In the past couple of weeks, I have come to realize that my Custody War with Luc (my sons sociopathic father) has entered a new phase – I’ll call this phase the “unsustainable pseudo co-parenting” phase. The initial Custody Trial is over and our Family Law case has been closed. No matter how bad the judge, lawyers, and supervised exchange professional all want us to go away, none of these people are going to be able to cure Luc of his psychopathy so “going away” is not going to happen.
In my post last week, I noted that my lawyer had suggested me and Luc get “Family Therapy” in order to learn how to communicate with each other. I have thought a lot about this suggestion, and its clear and unabashed ridiculousness. Here I thought that my attorney’s had gotten up close and personal, witnessed the crazy, and understood the depth of Luc’s disorder over the past year. After suggesting that I sit in a room across from my own personal terrorist, however, it became clear that I had been in this fight alone and I was really nothing more than – a client.
At several points during this Custody War, I remember asking my attorneys to try and make the Custody Order as detailed as possible. I knew that with any vague language, Luc would go to town and continue to terrorize me and baby boy at every turn. I ended up being somewhat disappointed with the final order as it left several unanswered questions and had holes big enough for Luc to drive a truck through. What we ended up with appeared to be a bandaid instead of a real plan.
By giving Luc weekly visitation, the court was asking us to “co-parent” (all be it minimally considering I was granted sole legal custody). I was asked to share “critical information” with Luc via third party (i.e. attorneys) and we were never to communicate directly with each other. The court recognized, at least somewhat, that there was a physical threat involved with direct contact and that “co-parenting” in the classic sense was not possible. The court failed to address, however, how on earth we were supposed to “co-parent” given that communication was too dangerous. They didn’t cover this issue in the court mandated Co-Parenting class I was forced to attend (that Luc was able to effectively skip without accountability).
The supervisor for the exchanges has expressed that she will not pass messages between us, as Luc has already attempted to use her as his personal secretary on numerous occasions. His lawyer has dumped him for not paying her and my attorneys are sick of this case and want me to “go to family therapy” vice bother them with important information to pass (such as medical emergency and doctors information).
According to wikipedia (which I understand is not always a reliable source), the principle of co-parenting states that a child has always and in any case the right to maintain a stable relationship with both parents, even if they are separated or divorced, unless there is a recognized need to separate him/her from one or both parents.
(Note: As I am sure many of you who have been through a Custody War with a psychopath will agree, the threshold for a “recognized need” to separate a child from one or both parents is extremely high.)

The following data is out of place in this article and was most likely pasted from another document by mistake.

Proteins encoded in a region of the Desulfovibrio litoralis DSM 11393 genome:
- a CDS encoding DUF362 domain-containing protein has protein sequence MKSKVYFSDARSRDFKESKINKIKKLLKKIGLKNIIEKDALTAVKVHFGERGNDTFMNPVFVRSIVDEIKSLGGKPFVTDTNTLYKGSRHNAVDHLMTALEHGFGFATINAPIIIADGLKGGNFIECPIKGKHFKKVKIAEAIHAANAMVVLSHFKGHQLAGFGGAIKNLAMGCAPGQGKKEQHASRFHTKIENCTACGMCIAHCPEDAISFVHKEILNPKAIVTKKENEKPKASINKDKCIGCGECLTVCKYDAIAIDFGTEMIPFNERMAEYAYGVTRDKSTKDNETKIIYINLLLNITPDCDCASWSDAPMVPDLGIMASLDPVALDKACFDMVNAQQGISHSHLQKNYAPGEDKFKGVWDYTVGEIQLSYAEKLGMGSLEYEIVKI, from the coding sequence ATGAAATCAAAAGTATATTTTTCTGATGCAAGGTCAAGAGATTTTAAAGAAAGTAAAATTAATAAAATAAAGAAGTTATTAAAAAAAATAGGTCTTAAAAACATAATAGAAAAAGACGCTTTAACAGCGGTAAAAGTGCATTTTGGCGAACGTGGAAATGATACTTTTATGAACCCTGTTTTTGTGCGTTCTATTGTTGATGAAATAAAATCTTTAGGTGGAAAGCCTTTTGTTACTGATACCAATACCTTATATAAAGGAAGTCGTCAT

I take real issue with this concept of co-parenting. The idea of co-parenting fails to take into account parents who are not capable of sustaining “stable” relationships with anyone – including their own children.
That all being said, I call this phase I am in “pseudo co-parenting” because its not co-parenting in the true sense at all. It feels as if I am going through all the motions (so to follow the court order), but I am waiting for the next shoe to drop because this is not reality.
What the court failed to realize is that it doesn’t always boil down to the child’s right to maintain a relationship with both parents. I think my son has the right to have a father who cares about him, is stable, and who capable of maintaining a healthy relationship with him; however, I understand that this is not possible given WHAT Luc is – a psychopath. I would like for a magical genie to show up at my front door and grant me three wishes too, but will also never happen.
The Waiting Game:
I received some legal advice this week from at attorney who has been practicing for nearly 30 years. She also specializes in cases involving domestic violence. I went to her for some advice on how to manage situations that appear unsustainable and how to deal with this new “phase” of the Custody War. After hearing my story, she said “you need to learn that you cannot ”˜manage’ a person like this. You are dealing with someone who is dysfunctional at his core; therefore, any time you spend trying to make him functional will be a complete waste of your time.”
This advice seemed so simple and obvious. I felt a little ridiculous that I needed a lawyer to point this out to me after an entire year of feeling like I am beating my head against a wall to come up with a solution to this madness. This lawyer was dead on point. She identified after only a five minute conversation that I was trying to manage Luc, trying to make him less dysfunctional, and trying to make him a better father.
The ugly truth is that this phase of “unsustainable pseudo co-parenting” is maddening. This phase is difficult because while it appears impossible and unsustainable, and there doesn’t seem to be a playbook on how to fix the situation. There are a lot of things I won’t have control over. No matter how much I document and how much I plan for the safety and protection of my baby boy, Luc will continue to lie, deceive, and terrorize.
So, for now, I battle my nerves and practice my “grey rock” of emotions when faced with Luc’s terror and menacing behavior. There are many things out of my control in this situation, but I can control one thing – I can be the best mother I know how to be. This is going to be one bumpy ride and the war is far from over.